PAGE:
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modeling a car

pedja666

New member
It is not a car but the principle is the same front end of the train completly done with surfacing and top-down design.Create curves, boundary surfaces in the skeleton copy geometry into the parts.View attachment 676
 

james.lynch

New member
Very nice Pedja!
smiley1.gif
 

james.lynch

New member
Pedja,


looks great!


I'm curious, was this modeled as part of work or hobby?


Also, I'm just getting in to Top Down design as the moment and was wondering you had any hints or tips for us budding young designers?
 

pedja666

New member
James


I am afraid there are so many things related to theconcept but if you have a particular question I will be glad to answer it.


This is the real project done for the client.Here is the real thing running


View attachment 678
 

james.lynch

New member
Excelect.. I hope to be that good some day!


I know TDD is a huge area, maybe that's why I'm having problems with it! I suppose my biggest problem is referancing! but I won't clutter up this post with something off topic, I might start a new topic in the morning and see if I can get any responce!


Thanks for sharing te work,


James
 

Moroso

New member
Nice Job Pedja,


How many components are in that assy?


Was ProE hurting when you worked on that assy.


Again, great work, looks real nice.
 

pedja666

New member
Thanks Moroso


Front end assy around 400 components (Exterieur, Interieur Frame), the whole train much more.With simplified representations ProE behaved pretty well, surprisingly well
 

keith faskin

New member
if you dont have isdx then get a educational version of rhino its on the web its a nurb modeler and with all nurbs its for a look see and to stylise a car so its good for what you want.you canlook for the magazine car styling issue162 september 2004.9 it has a nurb tutorial of a car in the back so it might have it on the site www.carstyling.co.jp or .com you can then import an iges into proe, thats the way its done for real except with ICEM surf models


and the last thing keep the surfaces simple and it isnt that hard to do what you are doing.


what is complicated is when you want to get into go g1 g2 g3 surfaces you,ll find stuff abvout that arround this site but for what your doing its not important.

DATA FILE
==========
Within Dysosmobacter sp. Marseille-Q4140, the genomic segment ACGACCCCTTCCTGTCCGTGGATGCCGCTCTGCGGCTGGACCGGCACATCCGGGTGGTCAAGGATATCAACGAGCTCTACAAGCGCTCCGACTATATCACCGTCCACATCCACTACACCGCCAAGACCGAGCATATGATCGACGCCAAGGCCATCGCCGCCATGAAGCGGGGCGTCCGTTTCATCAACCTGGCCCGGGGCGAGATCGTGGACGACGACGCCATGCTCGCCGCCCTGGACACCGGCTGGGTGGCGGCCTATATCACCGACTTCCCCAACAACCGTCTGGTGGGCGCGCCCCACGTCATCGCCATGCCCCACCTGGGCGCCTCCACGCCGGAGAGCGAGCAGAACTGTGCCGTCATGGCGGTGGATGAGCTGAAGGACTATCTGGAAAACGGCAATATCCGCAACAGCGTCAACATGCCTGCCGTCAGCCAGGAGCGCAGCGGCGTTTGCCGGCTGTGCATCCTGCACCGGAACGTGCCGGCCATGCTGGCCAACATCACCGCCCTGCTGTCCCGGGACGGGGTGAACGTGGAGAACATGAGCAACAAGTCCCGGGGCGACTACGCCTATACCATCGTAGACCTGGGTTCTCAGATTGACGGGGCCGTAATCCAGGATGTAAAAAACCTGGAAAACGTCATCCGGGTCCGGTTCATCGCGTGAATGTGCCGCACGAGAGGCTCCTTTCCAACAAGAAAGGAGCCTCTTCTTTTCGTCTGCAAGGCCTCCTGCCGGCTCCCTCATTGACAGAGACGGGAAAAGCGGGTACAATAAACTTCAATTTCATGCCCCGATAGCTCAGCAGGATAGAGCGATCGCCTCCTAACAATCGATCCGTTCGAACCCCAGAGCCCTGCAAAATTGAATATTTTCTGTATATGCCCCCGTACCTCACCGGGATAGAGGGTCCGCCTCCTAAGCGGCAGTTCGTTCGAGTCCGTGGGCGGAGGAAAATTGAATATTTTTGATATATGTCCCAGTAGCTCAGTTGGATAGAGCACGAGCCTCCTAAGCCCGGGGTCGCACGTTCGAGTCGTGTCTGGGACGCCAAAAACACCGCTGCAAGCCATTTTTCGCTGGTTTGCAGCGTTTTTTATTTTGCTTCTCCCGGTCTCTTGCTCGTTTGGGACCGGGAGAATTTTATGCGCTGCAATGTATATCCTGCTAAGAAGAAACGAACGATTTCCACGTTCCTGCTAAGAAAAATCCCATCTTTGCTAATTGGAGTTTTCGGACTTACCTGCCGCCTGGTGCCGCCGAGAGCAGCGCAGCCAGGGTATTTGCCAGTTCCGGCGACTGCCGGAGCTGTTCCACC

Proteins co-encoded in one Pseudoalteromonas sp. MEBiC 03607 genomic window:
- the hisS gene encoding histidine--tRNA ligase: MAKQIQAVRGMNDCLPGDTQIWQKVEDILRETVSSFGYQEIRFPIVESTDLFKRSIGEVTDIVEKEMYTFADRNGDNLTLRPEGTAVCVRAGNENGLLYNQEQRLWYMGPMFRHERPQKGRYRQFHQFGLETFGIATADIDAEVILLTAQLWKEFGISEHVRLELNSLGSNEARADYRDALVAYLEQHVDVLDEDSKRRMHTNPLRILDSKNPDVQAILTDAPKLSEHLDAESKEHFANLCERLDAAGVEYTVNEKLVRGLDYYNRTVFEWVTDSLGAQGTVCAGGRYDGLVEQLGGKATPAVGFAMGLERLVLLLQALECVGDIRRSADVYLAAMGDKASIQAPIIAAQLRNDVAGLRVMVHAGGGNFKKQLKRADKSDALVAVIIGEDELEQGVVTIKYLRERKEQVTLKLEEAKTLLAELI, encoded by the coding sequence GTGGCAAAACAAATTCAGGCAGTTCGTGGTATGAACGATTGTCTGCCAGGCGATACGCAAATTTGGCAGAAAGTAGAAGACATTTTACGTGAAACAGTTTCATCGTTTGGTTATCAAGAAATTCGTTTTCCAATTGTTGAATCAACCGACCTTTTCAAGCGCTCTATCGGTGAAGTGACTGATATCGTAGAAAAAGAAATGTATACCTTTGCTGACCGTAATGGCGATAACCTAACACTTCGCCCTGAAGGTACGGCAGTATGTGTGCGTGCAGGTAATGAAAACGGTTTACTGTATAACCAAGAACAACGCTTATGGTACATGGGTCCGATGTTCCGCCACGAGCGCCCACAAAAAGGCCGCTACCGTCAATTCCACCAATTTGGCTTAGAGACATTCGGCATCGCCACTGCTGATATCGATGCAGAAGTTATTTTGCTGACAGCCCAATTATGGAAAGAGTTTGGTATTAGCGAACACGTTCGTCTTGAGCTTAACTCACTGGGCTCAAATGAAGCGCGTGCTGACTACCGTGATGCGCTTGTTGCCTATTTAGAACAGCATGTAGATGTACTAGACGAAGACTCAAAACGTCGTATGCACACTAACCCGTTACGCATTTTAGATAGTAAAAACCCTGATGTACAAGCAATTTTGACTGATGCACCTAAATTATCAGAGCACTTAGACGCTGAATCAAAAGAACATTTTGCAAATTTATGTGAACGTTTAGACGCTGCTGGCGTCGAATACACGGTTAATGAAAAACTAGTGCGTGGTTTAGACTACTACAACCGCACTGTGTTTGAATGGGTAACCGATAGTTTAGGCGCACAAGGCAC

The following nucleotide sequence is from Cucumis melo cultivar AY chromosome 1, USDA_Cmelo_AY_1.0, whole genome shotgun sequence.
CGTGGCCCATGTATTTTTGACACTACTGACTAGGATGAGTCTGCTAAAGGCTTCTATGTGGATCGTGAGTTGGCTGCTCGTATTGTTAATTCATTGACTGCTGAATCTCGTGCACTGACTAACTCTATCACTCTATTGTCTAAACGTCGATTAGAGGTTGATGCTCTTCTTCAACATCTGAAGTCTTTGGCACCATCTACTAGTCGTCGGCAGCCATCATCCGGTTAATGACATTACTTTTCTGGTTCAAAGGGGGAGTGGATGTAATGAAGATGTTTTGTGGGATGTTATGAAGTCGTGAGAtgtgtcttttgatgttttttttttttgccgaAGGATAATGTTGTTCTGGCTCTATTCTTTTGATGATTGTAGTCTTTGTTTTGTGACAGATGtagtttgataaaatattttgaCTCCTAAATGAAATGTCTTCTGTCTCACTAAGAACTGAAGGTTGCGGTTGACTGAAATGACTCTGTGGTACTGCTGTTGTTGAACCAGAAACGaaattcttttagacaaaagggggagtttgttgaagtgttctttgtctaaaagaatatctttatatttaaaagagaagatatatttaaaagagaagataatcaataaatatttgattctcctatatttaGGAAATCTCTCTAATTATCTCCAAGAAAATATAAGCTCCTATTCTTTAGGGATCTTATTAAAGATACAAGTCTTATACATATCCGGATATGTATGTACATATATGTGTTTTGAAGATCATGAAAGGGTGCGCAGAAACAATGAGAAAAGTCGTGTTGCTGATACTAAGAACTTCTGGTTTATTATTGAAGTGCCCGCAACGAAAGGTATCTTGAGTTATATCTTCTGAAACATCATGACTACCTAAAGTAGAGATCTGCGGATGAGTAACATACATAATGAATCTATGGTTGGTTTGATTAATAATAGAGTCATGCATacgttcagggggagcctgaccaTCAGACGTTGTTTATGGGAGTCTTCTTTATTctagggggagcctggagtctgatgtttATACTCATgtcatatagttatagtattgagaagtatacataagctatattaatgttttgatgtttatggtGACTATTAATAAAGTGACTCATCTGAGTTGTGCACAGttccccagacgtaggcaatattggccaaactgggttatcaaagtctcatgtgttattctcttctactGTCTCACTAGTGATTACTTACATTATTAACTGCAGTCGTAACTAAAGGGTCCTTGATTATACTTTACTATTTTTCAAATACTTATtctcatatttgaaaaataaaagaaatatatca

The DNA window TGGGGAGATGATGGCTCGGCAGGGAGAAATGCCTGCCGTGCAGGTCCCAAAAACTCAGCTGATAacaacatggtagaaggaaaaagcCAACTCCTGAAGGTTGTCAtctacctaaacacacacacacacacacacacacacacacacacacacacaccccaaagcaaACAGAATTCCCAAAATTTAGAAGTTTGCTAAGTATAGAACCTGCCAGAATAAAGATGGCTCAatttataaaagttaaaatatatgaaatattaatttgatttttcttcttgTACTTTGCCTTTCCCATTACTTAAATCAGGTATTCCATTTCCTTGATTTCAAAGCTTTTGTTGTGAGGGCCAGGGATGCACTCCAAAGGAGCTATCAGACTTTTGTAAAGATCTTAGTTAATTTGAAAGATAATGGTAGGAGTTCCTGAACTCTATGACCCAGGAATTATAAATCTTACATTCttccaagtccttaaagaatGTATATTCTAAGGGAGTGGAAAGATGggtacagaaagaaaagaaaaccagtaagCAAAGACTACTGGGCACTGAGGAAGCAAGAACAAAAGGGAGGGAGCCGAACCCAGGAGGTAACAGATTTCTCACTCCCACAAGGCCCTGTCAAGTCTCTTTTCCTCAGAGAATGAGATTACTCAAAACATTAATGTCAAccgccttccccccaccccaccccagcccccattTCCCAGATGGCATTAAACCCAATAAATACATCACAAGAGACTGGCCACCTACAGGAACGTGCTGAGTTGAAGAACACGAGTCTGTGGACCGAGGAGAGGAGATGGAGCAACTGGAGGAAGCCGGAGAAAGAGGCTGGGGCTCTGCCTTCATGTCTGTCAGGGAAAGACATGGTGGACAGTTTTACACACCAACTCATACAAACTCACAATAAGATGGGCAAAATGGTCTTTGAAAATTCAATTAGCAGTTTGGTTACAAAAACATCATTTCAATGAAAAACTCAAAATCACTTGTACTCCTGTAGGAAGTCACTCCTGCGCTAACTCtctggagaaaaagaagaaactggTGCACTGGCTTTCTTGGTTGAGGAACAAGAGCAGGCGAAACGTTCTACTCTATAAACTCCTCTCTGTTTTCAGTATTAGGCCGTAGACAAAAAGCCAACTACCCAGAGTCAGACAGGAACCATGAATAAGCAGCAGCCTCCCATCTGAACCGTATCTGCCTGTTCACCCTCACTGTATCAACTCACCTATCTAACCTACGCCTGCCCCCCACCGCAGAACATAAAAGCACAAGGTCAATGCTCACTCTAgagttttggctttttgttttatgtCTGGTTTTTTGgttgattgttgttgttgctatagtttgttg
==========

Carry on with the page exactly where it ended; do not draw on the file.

if you try doing it in proe it will be very difficult i' done it that way so best dont, good luck
 

Huug

New member
miked said:
How many people in this group use strictly surfaces and rarely if ever use solids?


I do! I am creatingonly complex plastic parts with all the drafts and rounds, completely nothing with any straight edge, al complex surfaces, all boundary blends, variable section sweeps, ISDX patches, splines and approximate composite curves. Mostly joined merges. And finally, after the latest mirrored transformed quilt and merge, just one solid. Ready to dive in the mould.
This part has exactly 1006 features, 36 MB Pro/E file.


View attachment 679


View attachment 680


Huug
 

Huug

New member
gggggggggg said:
I don' understand your question use strictly surfaces and rarely if ever use solids. Why would anyone do this?


Here is a scenario: Lets's model a cube! I'll do it with solids. There, I'm done! I extruded a 1 square a depth of 1. Done.


I don't get it when people ask this question about modeling with (or more incorrectly IN) surfaces.


I'll try to give an answer ont this topic between solid & surface modeling and why anyone would do that.


ANY CAD package can model a cube. Any demonstration of a package starts with modeling an cube. And always are the reactions: Hey! That's kewl! That's quick! MUUUCH better than package Y. Dummies can work real quick now!